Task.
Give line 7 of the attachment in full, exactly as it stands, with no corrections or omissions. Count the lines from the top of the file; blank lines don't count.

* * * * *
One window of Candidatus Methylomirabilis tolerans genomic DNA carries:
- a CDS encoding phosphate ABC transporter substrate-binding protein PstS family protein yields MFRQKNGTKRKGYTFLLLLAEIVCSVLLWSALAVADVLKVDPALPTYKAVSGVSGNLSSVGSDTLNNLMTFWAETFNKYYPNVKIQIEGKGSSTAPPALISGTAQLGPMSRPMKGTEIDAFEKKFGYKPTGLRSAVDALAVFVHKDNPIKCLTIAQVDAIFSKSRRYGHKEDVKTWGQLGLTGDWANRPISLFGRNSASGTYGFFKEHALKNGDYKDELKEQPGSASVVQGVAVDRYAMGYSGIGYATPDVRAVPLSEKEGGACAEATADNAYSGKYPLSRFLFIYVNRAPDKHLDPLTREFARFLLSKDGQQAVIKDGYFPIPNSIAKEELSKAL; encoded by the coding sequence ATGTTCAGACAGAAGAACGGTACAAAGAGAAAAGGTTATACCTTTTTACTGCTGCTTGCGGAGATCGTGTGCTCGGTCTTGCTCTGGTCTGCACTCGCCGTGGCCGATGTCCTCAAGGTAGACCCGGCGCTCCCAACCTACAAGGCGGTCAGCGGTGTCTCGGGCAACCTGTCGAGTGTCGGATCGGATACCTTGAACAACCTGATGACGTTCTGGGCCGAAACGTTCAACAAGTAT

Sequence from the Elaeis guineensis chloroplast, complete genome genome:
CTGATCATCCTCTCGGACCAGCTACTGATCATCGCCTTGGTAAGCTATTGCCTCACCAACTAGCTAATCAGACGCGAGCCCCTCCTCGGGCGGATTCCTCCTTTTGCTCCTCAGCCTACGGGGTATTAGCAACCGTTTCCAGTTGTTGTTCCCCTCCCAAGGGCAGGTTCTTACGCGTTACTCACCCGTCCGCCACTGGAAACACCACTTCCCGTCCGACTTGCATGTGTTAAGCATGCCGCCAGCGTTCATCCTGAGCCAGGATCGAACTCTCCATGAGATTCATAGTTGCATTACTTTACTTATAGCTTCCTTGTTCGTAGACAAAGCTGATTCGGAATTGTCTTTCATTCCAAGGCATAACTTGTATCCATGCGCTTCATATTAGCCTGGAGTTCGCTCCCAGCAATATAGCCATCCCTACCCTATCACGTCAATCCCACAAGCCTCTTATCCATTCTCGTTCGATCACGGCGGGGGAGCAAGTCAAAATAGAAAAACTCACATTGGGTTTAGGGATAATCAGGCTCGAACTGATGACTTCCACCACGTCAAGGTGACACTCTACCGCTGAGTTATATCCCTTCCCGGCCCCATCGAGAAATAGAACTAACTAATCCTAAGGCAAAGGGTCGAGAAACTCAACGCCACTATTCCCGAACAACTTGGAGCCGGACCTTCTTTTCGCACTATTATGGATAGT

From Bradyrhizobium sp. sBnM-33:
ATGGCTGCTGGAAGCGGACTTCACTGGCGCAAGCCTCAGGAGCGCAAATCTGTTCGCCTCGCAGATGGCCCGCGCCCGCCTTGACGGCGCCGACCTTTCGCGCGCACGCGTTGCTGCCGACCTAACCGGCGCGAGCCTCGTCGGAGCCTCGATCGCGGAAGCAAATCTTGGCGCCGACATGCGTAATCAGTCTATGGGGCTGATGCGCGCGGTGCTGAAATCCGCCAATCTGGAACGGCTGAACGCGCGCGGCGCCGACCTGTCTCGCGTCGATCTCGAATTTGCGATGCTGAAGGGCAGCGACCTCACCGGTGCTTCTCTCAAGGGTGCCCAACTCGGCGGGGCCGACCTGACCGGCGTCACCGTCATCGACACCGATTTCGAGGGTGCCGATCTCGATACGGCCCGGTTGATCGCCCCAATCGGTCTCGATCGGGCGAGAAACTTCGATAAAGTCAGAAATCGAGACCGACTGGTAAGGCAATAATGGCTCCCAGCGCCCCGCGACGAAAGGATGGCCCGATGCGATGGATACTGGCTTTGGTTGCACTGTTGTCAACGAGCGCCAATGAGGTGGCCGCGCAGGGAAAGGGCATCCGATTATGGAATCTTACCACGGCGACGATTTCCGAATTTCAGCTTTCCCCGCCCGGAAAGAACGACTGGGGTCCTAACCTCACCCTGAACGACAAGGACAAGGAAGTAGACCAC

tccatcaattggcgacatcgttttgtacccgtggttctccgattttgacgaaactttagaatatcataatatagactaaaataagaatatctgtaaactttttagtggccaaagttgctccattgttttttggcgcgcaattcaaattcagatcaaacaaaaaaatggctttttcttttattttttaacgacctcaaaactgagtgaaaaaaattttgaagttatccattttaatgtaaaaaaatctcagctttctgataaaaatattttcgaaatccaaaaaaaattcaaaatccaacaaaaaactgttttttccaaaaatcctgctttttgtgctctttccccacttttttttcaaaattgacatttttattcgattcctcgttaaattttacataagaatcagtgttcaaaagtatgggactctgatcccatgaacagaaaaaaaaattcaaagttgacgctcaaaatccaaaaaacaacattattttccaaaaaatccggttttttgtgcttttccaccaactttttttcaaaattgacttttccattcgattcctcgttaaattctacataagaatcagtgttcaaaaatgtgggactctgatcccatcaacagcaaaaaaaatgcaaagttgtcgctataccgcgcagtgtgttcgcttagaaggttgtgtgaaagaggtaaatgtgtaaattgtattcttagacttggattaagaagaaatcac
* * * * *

tccatcaattggcgacatcgttttgtacccgtggttctccgattttgacgaaactttagaatatcataatatagactaaaataagaatatctgtaaactttttagtggccaaagttgctccattgttttttggcgcgcaattcaaattcagatcaaacaaaaaaatggctttttcttttattttttaacgacctcaaaactgagtgaaaaaaattttgaagttatccattttaatgtaaaaaaatctcagctttctgataaaaatattttcgaaatccaaaaaaaattcaaaatccaacaaaaaactgttttttccaaaaatcctgctttttgtgctctttccccacttttttttcaaaattgacatttttattcgattcctcgttaaattttacataagaatcagtgttcaaaagtatgggactctgatcccatgaacagaaaaaaaaattcaaagttgacgctcaaaatccaaaaaacaacattattttccaaaaaatccggttttttgtgcttttccaccaactttttttcaaaattgacttttccattcgattcctcgttaaattctacataagaatcagtgttcaaaaatgtgggactctgatcccatcaacagcaaaaaaaatgcaaagttgtcgctataccgcgcagtgtgttcgcttagaaggttgtgtgaaagaggtaaatgtgtaaattgtattcttagacttggattaagaagaaatcac